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Lesson Plans

creative future

[ Thread ][ Subject ][ Author ][ Date ]
Janet Rossbach (jrossbach)
Mon, 14 Jul 1997 17:02:04 -0500

In response to "Follow the money...follow the power" ---

In a book recently published by a Stanford Business School professor
entitled "Jamming," a very interesting concept was presented that I
thought worth sharing: Our recent history has been divided into several
eras: 1) the Agricultural Era, 2) the Industrial Era, and 3) the
Information Era which we are in today. The author suggests that the
next era, which is very rapidly approaching, will be the Creative Era.

The author explains that in the Creative Era, business will be
approached as if it were a jazz music jamming session, where several
people who have learned the rules of their common craft get together and
create a new and original work of "art." Sometimes they may break the
rules, but more often than not, they come up with a better, more
original, creative final product. He suggests that as we move into the
Creative Era, more and more people will need to have the ability to be
creative in their work, to be flexible, and to take chances much like
one does when creating a work of art, in order to succeed in business.

Now this may be a music metaphor with a heavy business school twinge,
but it refers to art education as well. The argument that art education
is valuable beyond the studio and in the workplace may have existed for
a while amongst art educators, but the fact a business school prof.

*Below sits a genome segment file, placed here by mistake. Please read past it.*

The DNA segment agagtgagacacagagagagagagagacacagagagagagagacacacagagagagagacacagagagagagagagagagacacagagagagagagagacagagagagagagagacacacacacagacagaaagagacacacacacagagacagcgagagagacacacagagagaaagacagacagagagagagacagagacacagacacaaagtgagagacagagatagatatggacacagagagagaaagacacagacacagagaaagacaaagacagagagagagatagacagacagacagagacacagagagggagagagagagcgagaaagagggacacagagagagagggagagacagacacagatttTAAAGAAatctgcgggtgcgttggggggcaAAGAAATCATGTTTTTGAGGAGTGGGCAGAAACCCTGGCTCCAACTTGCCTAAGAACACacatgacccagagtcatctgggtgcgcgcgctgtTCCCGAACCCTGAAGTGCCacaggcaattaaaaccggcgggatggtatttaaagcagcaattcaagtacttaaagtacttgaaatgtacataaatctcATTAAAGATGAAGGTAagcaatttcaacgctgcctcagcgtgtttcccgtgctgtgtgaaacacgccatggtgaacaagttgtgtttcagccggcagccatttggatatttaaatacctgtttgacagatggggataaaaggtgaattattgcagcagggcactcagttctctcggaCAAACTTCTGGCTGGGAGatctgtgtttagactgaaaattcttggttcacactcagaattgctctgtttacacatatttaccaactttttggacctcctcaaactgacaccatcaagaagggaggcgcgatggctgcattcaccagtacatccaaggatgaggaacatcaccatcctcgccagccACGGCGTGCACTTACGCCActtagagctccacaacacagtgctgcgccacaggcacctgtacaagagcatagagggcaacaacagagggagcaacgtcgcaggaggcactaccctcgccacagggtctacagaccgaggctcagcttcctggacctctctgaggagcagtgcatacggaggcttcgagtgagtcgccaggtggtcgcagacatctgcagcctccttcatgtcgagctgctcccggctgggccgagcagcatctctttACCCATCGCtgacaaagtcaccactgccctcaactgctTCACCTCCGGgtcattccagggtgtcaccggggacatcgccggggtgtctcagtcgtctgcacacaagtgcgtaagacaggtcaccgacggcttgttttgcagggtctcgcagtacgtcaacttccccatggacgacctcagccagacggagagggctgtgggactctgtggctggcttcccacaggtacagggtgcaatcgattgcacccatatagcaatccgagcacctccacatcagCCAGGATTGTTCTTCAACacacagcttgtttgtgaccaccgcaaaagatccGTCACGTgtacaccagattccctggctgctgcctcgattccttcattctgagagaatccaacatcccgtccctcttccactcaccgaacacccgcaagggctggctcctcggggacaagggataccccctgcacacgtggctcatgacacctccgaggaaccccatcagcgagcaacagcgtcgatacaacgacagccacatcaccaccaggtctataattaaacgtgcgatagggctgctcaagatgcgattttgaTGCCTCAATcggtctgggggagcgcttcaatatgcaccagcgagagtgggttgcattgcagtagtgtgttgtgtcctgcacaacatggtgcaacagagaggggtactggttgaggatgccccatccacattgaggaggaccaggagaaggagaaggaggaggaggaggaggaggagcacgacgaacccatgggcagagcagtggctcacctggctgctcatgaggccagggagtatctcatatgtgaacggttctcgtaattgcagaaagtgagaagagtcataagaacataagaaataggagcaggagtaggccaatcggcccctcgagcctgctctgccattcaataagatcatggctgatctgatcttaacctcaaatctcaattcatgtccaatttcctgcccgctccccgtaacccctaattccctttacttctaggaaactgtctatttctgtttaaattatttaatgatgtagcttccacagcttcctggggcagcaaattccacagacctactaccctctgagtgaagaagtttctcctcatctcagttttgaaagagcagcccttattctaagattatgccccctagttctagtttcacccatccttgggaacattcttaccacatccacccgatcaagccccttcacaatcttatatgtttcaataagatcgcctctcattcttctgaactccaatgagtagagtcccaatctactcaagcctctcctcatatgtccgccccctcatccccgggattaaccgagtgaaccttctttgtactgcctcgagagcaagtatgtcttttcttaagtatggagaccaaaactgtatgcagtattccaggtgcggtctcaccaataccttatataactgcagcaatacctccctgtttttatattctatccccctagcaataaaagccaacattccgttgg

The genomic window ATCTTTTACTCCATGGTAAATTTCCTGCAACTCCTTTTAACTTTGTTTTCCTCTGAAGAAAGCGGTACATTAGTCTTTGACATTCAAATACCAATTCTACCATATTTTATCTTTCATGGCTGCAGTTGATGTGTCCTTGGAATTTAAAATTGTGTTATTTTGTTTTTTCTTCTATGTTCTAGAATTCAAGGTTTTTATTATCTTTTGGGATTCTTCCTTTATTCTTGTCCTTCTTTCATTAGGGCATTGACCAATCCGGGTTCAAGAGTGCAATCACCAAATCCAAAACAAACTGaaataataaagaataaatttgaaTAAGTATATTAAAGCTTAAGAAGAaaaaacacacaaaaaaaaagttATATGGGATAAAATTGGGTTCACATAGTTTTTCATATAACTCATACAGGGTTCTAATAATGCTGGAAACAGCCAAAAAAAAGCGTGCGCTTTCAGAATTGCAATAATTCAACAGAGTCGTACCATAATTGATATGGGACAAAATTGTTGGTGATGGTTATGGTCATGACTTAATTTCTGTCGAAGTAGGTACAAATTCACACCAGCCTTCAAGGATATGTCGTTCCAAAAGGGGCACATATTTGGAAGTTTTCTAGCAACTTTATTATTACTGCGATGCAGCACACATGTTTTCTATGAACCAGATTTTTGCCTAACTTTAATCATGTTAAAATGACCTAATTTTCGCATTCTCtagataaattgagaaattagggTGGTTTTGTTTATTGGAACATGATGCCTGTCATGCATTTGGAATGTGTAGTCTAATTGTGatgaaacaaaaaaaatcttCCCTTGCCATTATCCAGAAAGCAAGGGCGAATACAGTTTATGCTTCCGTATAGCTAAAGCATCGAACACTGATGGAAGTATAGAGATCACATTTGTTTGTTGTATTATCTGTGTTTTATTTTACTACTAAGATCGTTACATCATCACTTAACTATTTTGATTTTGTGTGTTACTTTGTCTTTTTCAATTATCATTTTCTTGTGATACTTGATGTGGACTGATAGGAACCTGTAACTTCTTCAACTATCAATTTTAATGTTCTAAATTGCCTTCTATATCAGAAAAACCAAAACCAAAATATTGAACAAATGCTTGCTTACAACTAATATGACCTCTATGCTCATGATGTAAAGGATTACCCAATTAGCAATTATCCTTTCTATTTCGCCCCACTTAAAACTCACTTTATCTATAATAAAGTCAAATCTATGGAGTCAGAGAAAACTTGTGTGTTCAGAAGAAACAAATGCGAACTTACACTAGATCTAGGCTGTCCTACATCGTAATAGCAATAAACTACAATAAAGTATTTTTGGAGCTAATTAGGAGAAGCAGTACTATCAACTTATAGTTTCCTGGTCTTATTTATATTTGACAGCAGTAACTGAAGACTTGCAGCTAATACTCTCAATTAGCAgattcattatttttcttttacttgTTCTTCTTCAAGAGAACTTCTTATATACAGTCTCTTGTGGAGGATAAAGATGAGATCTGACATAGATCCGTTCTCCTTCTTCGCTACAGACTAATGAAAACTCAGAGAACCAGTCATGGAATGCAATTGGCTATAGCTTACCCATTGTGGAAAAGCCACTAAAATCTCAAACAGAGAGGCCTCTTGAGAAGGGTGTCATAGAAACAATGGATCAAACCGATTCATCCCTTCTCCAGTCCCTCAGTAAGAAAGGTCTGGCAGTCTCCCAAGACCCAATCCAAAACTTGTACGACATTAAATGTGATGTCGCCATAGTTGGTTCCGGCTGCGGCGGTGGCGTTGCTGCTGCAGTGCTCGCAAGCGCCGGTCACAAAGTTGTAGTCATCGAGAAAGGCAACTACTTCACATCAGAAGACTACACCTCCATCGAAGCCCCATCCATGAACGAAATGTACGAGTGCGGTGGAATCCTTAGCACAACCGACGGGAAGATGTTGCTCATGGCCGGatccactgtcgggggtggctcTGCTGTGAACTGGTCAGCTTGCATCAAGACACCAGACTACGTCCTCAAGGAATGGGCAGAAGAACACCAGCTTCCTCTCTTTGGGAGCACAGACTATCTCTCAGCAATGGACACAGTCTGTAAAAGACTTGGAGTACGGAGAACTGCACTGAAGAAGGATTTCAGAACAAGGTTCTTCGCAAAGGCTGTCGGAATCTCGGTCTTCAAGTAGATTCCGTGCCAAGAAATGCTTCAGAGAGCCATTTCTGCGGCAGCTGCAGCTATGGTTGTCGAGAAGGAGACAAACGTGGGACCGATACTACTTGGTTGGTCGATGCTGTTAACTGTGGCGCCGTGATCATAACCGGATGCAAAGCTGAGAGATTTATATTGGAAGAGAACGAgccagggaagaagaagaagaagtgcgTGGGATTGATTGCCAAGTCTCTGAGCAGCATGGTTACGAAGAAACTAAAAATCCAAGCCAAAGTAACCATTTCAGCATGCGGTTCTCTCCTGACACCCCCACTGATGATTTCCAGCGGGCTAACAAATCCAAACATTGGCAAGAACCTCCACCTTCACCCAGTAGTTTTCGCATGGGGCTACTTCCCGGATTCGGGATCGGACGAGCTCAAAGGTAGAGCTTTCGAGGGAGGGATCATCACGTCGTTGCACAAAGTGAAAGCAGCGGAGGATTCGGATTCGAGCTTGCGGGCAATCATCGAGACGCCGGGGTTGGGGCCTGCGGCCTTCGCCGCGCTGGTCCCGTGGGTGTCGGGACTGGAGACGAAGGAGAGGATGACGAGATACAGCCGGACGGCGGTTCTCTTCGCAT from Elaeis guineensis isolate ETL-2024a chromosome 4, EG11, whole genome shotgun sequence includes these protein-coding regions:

includes it in his writings at Stanford I find very interesting. I also
think it gives a message to art educators that we may be experiencing a
power shift, and that the creativity that you teach will be increasingly
valuable in the future (Bob Fromme speaks of lawyers and doctors having
power - think about the power of Disney these days, of Hollywood in
general, of the Internet and the young individuals running that highly
creative and innovative industry. Think of Bill Gates - the #1 riches
man in the world! Now he has power, and art and design are very
important parts of his products.) The students of today should have the
opportunity to develop their own creative skills - or at least have the
experience of being creative in art class - to be able to respond to
these factors in their adult futures. From problem solving to
experiments in 3-d crafts and web design, they should have a creative
vocabulary from which to work. It will benefit them as they become the
movers and shakers in the Creative Era.

I look forward to hearing other people's thoughts on this matter.

Janet Rossbach